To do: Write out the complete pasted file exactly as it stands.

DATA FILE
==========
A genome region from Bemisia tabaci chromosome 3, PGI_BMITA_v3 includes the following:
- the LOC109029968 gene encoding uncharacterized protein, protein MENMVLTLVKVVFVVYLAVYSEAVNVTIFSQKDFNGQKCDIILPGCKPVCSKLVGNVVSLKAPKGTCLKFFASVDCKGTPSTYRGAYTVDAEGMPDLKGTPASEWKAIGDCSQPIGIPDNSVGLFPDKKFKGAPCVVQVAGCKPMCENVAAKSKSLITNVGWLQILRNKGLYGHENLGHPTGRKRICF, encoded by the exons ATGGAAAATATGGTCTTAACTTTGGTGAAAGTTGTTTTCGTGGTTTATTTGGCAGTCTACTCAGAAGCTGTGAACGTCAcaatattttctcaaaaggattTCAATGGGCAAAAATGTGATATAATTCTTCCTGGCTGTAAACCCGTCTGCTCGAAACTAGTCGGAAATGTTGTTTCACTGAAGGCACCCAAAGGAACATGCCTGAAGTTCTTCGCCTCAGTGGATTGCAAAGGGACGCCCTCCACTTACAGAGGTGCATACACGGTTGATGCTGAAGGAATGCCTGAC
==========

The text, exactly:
A genome region from Bemisia tabaci chromosome 3, PGI_BMITA_v3 includes the following:
- the LOC109029968 gene encoding uncharacterized protein, protein MENMVLTLVKVVFVVYLAVYSEAVNVTIFSQKDFNGQKCDIILPGCKPVCSKLVGNVVSLKAPKGTCLKFFASVDCKGTPSTYRGAYTVDAEGMPDLKGTPASEWKAIGDCSQPIGIPDNSVGLFPDKKFKGAPCVVQVAGCKPMCENVAAKSKSLITNVGWLQILRNKGLYGHENLGHPTGRKRICF, encoded by the exons ATGGAAAATATGGTCTTAACTTTGGTGAAAGTTGTTTTCGTGGTTTATTTGGCAGTCTACTCAGAAGCTGTGAACGTCAcaatattttctcaaaaggattTCAATGGGCAAAAATGTGATATAATTCTTCCTGGCTGTAAACCCGTCTGCTCGAAACTAGTCGGAAATGTTGTTTCACTGAAGGCACCCAAAGGAACATGCCTGAAGTTCTTCGCCTCAGTGGATTGCAAAGGGACGCCCTCCACTTACAGAGGTGCATACACGGTTGATGCTGAAGGAATGCCTGAC